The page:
Painter Mary Weatherford shows a power point of her work to a room of students, April 2, 2015. Weatherford is known for her work presenting a feminist viewpoint. (Max Zeronian/Courier)
Painter Mary Weatherford shows a power point of her work to a room of students, April 2, 2015. Weatherford is known for her work presenting a feminist viewpoint. (Max Zeronian/Courier)

Mary Weatherford remembers her first and most influential experience viewing art as the time she visited UC Santa Cruz at the ripe age of 5 and saw “The Fruit Room”. It was a student art exhibition in a vacant room underneath the dining hall that consisted of supermarket fruit advertisements pasted over every visible surface.

“I saw it in 1968 when I was 5 years old and it really stuck with me,” said Weatherford. “As young artists, there may be things you saw when you were 5 years old that have stuck with you. You might think, well, they are insignificant for my work now, but for me it’s proved to be – this is probably one of the most significant things I’ve seen in my life in terms of what has come later.”


Weatherford, a critically acclaimed abstract painter based in LA, detailed her evolution as an artist in the Center for the Arts building at Pasadena City College earlier this month as the last artist featured in a series of Noon-Time Artists’ Talks over the past year. Weatherford’s art spawns from a feminist viewpoint but has spanned many mediums—paint, pencil and mixed media—as she doesn’t like to limit her expression as an artist. In a piece titled “Girl Menace by Early Work,” Weatherford pokes fun at this idea by incorporating her first critically acclaimed art titled “Nagasaki, 1989” of a bulls-eye into a different piece.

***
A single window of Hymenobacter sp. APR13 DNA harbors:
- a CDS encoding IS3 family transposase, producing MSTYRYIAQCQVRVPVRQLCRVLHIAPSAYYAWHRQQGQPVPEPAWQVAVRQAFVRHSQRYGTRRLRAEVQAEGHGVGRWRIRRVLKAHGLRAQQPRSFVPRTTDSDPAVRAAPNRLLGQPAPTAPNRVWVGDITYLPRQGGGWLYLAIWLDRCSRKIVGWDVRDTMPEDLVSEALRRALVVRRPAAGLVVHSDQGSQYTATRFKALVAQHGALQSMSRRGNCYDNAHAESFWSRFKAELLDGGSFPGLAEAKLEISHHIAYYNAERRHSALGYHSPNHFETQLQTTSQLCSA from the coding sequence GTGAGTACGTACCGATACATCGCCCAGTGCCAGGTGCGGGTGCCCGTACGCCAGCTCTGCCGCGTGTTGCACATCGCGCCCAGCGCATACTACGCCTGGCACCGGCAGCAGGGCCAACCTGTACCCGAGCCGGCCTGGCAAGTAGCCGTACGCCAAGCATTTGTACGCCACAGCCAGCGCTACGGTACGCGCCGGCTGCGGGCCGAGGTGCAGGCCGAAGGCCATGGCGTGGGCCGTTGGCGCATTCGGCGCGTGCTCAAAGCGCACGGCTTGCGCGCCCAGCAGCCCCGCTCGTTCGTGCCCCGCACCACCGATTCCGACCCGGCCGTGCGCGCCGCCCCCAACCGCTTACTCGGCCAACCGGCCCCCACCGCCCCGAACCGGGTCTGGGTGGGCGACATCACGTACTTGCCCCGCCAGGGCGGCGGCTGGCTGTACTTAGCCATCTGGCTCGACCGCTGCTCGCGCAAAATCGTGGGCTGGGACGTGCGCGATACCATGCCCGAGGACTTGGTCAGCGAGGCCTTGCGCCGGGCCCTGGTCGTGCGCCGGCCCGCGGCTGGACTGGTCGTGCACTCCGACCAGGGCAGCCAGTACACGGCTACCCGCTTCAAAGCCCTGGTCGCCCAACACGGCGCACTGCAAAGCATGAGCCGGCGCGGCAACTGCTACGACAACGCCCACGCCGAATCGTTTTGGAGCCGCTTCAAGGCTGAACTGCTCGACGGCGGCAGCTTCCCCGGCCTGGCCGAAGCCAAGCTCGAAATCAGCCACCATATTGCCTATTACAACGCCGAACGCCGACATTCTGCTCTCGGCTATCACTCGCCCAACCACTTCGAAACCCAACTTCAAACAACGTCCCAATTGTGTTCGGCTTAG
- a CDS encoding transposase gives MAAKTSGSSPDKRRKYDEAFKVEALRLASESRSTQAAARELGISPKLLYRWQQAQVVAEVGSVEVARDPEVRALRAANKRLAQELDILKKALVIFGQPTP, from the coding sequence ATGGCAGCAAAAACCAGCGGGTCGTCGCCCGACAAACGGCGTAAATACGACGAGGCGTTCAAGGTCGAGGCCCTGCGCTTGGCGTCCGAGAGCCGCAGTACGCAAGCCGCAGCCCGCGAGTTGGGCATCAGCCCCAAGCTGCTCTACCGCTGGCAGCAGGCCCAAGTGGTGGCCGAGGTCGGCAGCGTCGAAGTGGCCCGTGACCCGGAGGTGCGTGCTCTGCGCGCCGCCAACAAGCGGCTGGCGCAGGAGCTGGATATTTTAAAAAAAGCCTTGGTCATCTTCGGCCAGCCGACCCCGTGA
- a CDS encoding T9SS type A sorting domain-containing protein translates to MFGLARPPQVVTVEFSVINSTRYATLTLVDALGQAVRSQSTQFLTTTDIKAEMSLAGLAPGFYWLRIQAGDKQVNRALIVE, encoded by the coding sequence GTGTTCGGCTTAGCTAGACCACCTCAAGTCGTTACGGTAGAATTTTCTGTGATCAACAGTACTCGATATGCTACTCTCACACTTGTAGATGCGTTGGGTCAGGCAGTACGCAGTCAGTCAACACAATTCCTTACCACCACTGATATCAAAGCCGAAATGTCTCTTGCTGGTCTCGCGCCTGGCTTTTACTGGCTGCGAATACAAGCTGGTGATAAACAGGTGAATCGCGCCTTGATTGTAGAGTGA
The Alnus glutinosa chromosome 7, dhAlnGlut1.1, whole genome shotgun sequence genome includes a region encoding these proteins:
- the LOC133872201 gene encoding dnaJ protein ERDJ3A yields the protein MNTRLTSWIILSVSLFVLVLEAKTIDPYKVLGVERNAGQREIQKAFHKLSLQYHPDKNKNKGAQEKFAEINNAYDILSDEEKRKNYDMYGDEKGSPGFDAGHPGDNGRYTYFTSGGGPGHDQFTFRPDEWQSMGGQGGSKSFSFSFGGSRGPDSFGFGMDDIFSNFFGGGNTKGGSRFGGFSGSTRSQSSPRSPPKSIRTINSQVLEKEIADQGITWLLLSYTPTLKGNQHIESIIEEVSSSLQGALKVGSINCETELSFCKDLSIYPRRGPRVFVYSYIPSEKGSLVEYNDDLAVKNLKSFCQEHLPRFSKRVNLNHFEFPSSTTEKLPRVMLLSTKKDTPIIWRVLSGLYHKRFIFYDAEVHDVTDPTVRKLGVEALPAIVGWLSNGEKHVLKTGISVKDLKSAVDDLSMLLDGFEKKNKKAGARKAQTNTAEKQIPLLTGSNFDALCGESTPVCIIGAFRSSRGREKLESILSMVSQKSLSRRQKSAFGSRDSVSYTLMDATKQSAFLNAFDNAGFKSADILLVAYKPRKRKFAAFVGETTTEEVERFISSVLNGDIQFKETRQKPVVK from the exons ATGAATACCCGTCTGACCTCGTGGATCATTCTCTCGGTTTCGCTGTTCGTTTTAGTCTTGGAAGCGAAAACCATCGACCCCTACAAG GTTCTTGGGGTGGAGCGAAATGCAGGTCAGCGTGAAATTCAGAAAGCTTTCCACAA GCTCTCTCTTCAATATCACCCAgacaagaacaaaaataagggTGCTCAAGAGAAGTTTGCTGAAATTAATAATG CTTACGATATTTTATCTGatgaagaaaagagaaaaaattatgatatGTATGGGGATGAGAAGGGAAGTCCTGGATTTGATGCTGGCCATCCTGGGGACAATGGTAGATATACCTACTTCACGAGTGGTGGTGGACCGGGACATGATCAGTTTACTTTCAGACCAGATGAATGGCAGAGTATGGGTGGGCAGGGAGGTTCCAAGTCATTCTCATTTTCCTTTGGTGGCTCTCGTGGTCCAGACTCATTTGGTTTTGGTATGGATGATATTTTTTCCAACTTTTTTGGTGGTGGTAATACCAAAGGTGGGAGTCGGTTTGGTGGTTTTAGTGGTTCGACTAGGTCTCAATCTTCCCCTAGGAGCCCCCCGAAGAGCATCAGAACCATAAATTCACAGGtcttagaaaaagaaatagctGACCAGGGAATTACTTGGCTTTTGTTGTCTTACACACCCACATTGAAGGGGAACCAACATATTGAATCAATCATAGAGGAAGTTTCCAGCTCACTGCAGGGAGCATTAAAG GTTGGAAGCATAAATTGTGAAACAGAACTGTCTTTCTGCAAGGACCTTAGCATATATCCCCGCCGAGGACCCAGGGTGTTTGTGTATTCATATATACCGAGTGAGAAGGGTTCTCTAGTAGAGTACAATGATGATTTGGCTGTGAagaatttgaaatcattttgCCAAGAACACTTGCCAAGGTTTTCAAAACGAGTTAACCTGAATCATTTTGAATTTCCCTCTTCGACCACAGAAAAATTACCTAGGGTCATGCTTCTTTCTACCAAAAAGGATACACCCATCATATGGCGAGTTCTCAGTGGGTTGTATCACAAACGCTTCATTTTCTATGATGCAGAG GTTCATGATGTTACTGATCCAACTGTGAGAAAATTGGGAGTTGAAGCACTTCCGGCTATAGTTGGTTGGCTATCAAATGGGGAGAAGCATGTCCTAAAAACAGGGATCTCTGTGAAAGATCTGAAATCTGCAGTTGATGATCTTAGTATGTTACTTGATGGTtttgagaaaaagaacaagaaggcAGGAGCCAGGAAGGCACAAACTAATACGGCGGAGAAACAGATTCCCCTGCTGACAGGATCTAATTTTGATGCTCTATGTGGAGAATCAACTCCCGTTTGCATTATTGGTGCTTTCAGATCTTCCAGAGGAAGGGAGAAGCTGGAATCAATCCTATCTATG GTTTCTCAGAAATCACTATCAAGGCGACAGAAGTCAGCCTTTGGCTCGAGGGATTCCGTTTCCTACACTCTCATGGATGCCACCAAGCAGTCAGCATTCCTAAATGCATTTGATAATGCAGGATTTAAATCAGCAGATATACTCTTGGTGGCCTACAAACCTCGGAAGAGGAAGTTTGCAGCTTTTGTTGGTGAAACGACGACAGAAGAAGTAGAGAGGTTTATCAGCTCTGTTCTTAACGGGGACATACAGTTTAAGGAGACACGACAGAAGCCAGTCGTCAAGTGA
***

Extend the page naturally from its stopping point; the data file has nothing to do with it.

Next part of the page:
“The target paintings I had made were very, very popular—critically and with collectors—and I didn’t want to be married to a certain format,” said Weatherford. “I thought that if I’m an artist with some ideas, I get to use whatever means I want to make my idea concrete.”

She spoke about her development as a young artist and how she felt pressured to find her unique style. She encouraged students to try creating in many different mediums.

“When I was a young artist like you, I thought I had to figure out a style and stick with it. Well, I haven’t done that,” said Weatherford.

In her latest work inspired by Arte Povera, an Italian modern art movement from the early 70’s that literally translates to “poor art,” Weatherford incorporated repurposed neon light tubes into her pieces attached directly onto the canvas in a series titled “The Bakersfield Project.” Weatherford was inspired to incorporate the lights into her paintings after salvaging neon tubes from the old Thrifty Mart “T” sign in Bakersfield. She chose to leave the electrical cords hanging bare, using them to add shape and connection to the painting.

“Of course, they are not only about information and information traveling, but about power traveling, moving,” said Weatherford. “And it’s always a closed circuit.”

Students were encouraged to take part in a critique of how she created her art pieces. Weatherford asked how her work would feel different if she had decided to hide the cords powering the neon lights behind the canvas.

“There is a sense of connection with the outside world when you have the cords on the outside that you wouldn’t have with the hidden cords,” responded PCC art student Cindyroy Komoto.

Noon-Time Artists’ Talks is a new program created by Maryrose Mendoza, the associate professor and drawing coordinator for the Visual, Media and Performing Arts Division. Mendoza said she approached art faculty and asked them who they would suggest to invite to speak based on what their students are interested in.

“What I tried to do is get a diverse group of artists from disciplines that are a part of our visual arts department,” Mendoza said.

The talks this year have also included creative director Lisa Krohn, ceramics artist Julia Haft-Candell, entertainment designer Scott Robinson and conceptual artist Jennifer Moon. If Mendoza can secure funding through the Pasadena City College Foundation, she hopes to bring Noon-Time Artists’ Talks back in the fall.

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